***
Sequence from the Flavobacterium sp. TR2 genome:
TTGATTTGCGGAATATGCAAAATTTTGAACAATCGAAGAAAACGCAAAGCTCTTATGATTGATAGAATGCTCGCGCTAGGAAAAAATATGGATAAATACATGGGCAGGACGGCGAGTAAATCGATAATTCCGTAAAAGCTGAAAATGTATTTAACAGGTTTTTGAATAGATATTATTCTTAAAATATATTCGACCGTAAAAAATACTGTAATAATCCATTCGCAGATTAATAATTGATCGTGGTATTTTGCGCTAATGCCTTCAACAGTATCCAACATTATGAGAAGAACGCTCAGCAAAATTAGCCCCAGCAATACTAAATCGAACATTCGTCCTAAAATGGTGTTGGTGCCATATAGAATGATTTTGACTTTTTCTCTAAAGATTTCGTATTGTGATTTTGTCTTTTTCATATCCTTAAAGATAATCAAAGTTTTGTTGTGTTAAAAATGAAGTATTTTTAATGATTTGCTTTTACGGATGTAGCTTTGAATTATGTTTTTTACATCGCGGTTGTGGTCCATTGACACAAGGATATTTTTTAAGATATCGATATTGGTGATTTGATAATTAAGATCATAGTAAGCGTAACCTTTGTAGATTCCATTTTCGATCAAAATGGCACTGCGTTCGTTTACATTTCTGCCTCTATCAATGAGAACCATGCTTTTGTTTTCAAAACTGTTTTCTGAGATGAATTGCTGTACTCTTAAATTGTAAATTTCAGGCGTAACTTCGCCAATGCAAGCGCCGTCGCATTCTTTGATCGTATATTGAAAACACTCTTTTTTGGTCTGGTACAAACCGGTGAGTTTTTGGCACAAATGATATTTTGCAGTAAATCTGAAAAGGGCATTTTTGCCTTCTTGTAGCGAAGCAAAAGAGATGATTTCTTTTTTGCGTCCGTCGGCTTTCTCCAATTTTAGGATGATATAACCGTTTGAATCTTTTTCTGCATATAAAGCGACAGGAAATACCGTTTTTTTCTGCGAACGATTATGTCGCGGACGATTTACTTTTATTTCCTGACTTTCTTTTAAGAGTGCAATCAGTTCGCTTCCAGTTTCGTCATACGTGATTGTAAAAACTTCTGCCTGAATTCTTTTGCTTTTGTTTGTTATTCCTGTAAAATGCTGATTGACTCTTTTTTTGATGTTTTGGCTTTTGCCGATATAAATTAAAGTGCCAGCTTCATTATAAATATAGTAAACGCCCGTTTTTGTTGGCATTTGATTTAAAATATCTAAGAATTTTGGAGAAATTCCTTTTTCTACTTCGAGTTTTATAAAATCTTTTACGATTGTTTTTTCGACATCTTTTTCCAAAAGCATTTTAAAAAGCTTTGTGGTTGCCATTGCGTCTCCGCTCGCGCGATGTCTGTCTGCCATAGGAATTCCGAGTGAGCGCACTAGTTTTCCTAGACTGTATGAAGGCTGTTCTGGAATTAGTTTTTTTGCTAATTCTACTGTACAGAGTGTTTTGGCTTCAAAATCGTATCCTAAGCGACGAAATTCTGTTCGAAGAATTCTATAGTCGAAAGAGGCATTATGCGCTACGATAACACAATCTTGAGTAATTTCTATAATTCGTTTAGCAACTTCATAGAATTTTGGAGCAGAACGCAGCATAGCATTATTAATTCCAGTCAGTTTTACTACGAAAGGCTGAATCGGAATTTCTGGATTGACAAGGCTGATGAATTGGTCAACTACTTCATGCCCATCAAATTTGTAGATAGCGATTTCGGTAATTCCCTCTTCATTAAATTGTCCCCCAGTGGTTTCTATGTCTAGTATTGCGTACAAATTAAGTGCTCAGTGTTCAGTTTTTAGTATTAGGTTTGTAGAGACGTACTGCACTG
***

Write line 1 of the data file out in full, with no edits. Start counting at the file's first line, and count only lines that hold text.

Sequence from the Flavobacterium sp. TR2 genome: